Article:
Creating pictures from monospaced ASCII characters may be useless, but it sure is fun! If you’ve got some time to spare and can download some free software, you can automatically create ASCII art and other wordy graphics in no time.

You’ve probably seen them in text based FAQs or monospaced email signatures—maybe you’ve wondered how people make them. You can always make them by hand, but it’s the true geek’s path to let the computer do the work for you. Read on to check out how to do it.

What is ASCII, and Why Do These Pictures Look So Weird?

ASCII stands for American Standard Code for Information Interchange, and it usually refers to a set of standard monospaced characters when you refer to it in this context. Back when computer graphics were much cruder than they are now, clever users would create art and silly graphics from these standard monospaced characters.

Nowadays, there are programs that can translate pictures and video into ASCII style pictures, similar to the How-To where we learned to watch Futurama in our Linux terminal. In this how to, we’ll download and install a program to create ASCII style art, and test it out.

Download and Install Freeware Textaizer Pro 4

Textaizer Pro is a servicable freeware program for making unusual graphics with alphabetical characters. It’s a lot of fun to experiment with, and is completely free to download. Check them out at their website, or simply download it here.

Using Custom Graphics in Textaizer Pro

Out of the box, Textaizer is not terribly exciting. Let’s add some graphics and test it out.

The program has a default folder that it installs in “C:/ProgramData/APP/TextaizerPro/Sources/”. You can navigate here in Windows and add your graphics on your own—it will make it easier to use the program later. You can also add plain text files here, and it can use the copy to create typography artwork in seconds.

You’ll want to be sure your images aren’t too large. Textaizer has trouble with larger images, so make sure they’re under 1000 pixels by 1000 pixels to be safe. If you run into trouble using the program following this how to, check out the disclaimer at the end of the file describing some known issues with the program.

In Textaizer, navigate to File > New Picture, which will open up this dialog. If you’ve already put your images in the Sources folder, you’ll automatically see it here. If not, simply navigate to where it is and click “Open.”

It automatically loads the image for you, as you can see here. You can always load a different one at File > Open Picture, where it keeps a list of loaded images.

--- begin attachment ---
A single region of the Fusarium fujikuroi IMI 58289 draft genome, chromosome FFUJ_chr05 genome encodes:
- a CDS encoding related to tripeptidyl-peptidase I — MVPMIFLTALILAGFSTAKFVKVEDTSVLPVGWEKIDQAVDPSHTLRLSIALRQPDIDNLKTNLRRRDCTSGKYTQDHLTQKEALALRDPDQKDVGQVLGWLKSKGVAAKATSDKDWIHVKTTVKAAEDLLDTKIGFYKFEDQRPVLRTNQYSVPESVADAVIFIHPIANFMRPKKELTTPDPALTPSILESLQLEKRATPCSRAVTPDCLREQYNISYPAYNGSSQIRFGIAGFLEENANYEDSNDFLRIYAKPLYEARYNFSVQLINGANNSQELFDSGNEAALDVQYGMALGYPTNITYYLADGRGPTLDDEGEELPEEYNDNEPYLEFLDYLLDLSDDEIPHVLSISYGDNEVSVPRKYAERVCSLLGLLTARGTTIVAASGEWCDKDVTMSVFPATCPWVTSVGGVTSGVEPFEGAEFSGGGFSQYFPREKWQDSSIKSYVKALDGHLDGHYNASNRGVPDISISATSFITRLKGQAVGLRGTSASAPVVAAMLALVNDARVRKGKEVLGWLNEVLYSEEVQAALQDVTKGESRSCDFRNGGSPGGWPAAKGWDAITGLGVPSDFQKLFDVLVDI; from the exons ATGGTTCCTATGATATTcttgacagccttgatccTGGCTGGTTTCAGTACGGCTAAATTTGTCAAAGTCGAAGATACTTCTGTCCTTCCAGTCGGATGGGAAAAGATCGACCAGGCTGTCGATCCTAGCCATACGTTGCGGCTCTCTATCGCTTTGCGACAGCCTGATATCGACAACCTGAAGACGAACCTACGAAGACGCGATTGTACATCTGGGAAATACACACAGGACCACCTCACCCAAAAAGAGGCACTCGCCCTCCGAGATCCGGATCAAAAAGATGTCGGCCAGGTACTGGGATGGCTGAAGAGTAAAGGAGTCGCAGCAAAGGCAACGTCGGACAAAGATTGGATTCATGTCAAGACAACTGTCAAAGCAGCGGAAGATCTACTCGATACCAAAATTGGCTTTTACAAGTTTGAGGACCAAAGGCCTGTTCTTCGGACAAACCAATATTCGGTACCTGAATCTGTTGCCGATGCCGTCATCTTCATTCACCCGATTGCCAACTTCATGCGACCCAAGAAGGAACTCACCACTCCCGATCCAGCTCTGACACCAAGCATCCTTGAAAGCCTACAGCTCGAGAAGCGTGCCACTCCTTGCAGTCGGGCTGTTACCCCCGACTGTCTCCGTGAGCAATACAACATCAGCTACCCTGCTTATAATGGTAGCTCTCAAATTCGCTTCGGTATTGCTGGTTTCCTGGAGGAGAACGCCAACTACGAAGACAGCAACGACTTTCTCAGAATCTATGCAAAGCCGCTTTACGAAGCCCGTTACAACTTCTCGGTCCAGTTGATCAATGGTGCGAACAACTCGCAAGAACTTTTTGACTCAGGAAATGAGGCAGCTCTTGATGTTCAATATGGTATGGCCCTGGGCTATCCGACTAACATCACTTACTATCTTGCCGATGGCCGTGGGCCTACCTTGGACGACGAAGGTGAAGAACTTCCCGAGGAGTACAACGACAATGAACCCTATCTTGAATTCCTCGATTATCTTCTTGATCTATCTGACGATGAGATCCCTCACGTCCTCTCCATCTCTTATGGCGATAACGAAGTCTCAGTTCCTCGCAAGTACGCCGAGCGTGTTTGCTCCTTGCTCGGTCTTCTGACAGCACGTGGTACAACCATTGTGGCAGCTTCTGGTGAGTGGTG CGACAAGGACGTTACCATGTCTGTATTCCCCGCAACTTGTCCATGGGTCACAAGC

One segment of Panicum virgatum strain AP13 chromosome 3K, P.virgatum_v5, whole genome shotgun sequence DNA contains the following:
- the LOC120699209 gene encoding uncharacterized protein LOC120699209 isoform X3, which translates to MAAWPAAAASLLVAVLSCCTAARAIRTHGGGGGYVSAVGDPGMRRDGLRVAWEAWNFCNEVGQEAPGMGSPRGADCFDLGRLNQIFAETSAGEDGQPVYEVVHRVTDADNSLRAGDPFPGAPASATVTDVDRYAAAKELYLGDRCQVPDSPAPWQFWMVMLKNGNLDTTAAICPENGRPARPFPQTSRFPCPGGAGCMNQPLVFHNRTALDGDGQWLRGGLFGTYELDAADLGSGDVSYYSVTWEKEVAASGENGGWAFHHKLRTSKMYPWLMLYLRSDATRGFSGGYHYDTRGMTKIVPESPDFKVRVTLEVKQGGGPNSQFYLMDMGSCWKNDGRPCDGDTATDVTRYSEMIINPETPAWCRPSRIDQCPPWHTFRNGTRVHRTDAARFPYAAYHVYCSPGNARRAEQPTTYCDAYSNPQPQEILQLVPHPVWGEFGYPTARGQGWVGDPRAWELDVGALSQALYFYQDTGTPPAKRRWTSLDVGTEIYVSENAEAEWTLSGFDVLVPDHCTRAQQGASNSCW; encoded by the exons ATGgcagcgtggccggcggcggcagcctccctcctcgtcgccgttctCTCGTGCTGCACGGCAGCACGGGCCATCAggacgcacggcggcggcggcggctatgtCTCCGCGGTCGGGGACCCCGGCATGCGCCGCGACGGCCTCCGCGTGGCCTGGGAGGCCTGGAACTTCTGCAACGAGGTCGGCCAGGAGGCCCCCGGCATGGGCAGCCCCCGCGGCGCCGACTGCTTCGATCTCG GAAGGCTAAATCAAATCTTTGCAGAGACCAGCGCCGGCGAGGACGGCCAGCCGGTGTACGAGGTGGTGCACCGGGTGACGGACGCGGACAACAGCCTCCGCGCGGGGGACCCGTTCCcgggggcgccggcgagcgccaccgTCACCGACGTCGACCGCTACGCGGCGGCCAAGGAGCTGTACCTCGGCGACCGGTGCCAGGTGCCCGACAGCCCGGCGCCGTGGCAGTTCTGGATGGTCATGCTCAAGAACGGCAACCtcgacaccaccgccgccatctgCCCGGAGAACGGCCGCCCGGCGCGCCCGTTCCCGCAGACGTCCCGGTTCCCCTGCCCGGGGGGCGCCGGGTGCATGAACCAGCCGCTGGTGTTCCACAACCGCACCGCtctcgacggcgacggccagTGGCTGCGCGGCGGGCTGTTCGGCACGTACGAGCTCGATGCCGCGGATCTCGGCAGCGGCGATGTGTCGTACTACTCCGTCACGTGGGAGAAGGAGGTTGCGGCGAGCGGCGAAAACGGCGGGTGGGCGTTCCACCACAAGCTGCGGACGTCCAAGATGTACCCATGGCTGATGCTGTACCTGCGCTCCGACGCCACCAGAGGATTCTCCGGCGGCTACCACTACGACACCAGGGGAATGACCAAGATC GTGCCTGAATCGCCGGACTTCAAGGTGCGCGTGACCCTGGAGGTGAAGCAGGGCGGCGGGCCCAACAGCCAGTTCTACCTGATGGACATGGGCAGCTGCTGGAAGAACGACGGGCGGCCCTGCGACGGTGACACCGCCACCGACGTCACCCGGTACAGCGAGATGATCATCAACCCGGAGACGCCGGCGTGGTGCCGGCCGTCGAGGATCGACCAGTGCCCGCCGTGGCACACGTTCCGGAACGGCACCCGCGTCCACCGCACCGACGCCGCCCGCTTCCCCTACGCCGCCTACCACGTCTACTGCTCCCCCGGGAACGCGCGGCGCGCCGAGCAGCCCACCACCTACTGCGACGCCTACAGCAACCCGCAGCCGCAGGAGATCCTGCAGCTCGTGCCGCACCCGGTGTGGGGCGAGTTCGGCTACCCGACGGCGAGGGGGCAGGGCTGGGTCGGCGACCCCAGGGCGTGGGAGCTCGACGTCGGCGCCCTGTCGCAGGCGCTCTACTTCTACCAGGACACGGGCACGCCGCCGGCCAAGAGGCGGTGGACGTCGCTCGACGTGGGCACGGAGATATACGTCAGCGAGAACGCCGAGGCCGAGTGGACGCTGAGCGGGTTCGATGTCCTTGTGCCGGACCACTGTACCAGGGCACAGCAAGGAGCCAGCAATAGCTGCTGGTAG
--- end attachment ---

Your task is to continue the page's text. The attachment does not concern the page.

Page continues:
Making Custom ASCII Art From Your Graphics

Now we’re ready to make our custom ASCII image. The layout makes it a little easy to miss, but look for the ASCII tab on the far right of the application. Click this tab to switch to the ASCII art setting.

Experiment with the settings to get results you like. You’ll find better results if you increase the “size multiplier” to around 3.0 or 4.0. With ASCII, “Font Size” makes little difference. You can safely ignore it.

Success! It is as simple as clicking the button, and you’re given a beautiful ASCII image.

Other Uses for Textaizer

Note that you can export your ASCII directly to Notepad, or to your default internet browser.

Textaizer exports to Notepad in an instant.

You can also create color ASCII art, or use color graphics for the other features Textaizer offers.

For instance, you can add text files and create “Mosaic” images with any text file. Here’s the How To Geek Logo created from the source code from the How To Geek webpage.

Adding text files work in the same unusual and confusing way as images. To add a text file, navigate to Text > New Text, and then navigate to your text file. You can select it under Text > Read Text, and by picking it under the drop-down menu.

Clever use can create all kinds of fun, but useless graphics like this interesting one from the Textaizer webpage, featuring Shakira rendered in her Spanish language lyrics.

Some Errors and Reported Problems

Fair warning, Textaizer Pro is not perfect. Here are some issues that came up in the preparation of this how to.

  1. Large Graphics: Large size graphics crash the program. Any image will work, but see that your image is a fairly small one, probably less than 1000 pixels square. The program comes with sample graphics; you may want to make your images a similar small size.
  2. HTML in Text Files: Some of the code in HTML files, if used for a source for the words in your image, can also crash the program.
  3. Restarting the Program: If any of these issues occur and Textaizer gives an error, the program must be restarted to work again.

Still, don’t let that discourage you from downloading and testing this very slick, free download. Have fun experimenting with it, and creating your own ASCII masterpieces.

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